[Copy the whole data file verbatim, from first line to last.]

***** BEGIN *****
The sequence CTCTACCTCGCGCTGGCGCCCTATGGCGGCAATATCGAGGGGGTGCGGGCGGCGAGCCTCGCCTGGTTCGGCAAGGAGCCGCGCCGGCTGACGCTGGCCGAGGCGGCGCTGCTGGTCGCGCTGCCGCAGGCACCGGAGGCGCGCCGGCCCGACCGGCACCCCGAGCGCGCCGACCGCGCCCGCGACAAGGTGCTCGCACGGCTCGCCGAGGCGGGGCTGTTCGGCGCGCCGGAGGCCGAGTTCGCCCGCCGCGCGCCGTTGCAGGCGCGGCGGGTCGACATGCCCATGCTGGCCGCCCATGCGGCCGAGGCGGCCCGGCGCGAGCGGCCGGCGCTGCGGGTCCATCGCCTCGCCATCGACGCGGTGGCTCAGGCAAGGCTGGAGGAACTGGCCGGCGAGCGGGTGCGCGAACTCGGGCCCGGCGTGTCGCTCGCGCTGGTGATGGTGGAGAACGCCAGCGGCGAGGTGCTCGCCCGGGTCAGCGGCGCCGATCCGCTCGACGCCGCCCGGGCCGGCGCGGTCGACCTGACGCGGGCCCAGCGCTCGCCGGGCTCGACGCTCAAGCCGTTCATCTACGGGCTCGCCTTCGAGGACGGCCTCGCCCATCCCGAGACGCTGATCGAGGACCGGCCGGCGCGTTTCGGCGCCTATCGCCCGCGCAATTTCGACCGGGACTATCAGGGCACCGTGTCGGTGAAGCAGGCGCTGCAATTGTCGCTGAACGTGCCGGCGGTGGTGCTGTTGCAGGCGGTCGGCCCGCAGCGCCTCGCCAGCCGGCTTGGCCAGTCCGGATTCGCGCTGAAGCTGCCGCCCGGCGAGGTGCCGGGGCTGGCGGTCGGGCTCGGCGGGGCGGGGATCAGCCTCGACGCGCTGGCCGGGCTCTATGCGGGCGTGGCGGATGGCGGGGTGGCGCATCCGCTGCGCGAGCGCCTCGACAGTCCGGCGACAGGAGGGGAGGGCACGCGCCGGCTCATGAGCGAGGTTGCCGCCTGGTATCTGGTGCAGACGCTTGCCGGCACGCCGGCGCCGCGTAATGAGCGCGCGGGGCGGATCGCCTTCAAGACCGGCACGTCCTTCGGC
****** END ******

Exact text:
The sequence CTCTACCTCGCGCTGGCGCCCTATGGCGGCAATATCGAGGGGGTGCGGGCGGCGAGCCTCGCCTGGTTCGGCAAGGAGCCGCGCCGGCTGACGCTGGCCGAGGCGGCGCTGCTGGTCGCGCTGCCGCAGGCACCGGAGGCGCGCCGGCCCGACCGGCACCCCGAGCGCGCCGACCGCGCCCGCGACAAGGTGCTCGCACGGCTCGCCGAGGCGGGGCTGTTCGGCGCGCCGGAGGCCGAGTTCGCCCGCCGCGCGCCGTTGCAGGCGCGGCGGGTCGACATGCCCATGCTGGCCGCCCATGCGGCCGAGGCGGCCCGGCGCGAGCGGCCGGCGCTGCGGGTCCATCGCCTCGCCATCGACGCGGTGGCTCAGGCAAGGCTGGAGGAACTGGCCGGCGAGCGGGTGCGCGAACTCGGGCCCGGCGTGTCGCTCGCGCTGGTGATGGTGGAGAACGCCAGCGGCGAGGTGCTCGCCCGGGTCAGCGGCGCCGATCCGCTCGACGCCGCCCGGGCCGGCGCGGTCGACCTGACGCGGGCCCAGCGCTCGCCGGGCTCGACGCTCAAGCCGTTCATCTACGGGCTCGCCTTCGAGGACGGCCTCGCCCATCCCGAGACGCTGATCGAGGACCGGCCGGCGCGTTTCGGCGCCTATCGCCCGCGCAATTTCGACCGGGACTATCAGGGCACCGTGTCGGTGAAGCAGGCGCTGCAATTGTCGCTGAACGTGCCGGCGGTGGTGCTGTTGCAGGCGGTCGGCCCGCAGCGCCTCGCCAGCCGGCTTGGCCAGTCCGGATTCGCGCTGAAGCTGCCGCCCGGCGAGGTGCCGGGGCTGGCGGTCGGGCTCGGCGGGGCGGGGATCAGCCTCGACGCGCTGGCCGGGCTCTATGCGGGCGTGGCGGATGGCGGGGTGGCGCATCCGCTGCGCGAGCGCCTCGACAGTCCGGCGACAGGAGGGGAGGGCACGCGCCGGCTCATGAGCGAGGTTGCCGCCTGGTATCTGGTGCAGACGCTTGCCGGCACGCCGGCGCCGCGTAATGAGCGCGCGGGGCGGATCGCCTTCAAGACCGGCACGTCCTTCGGC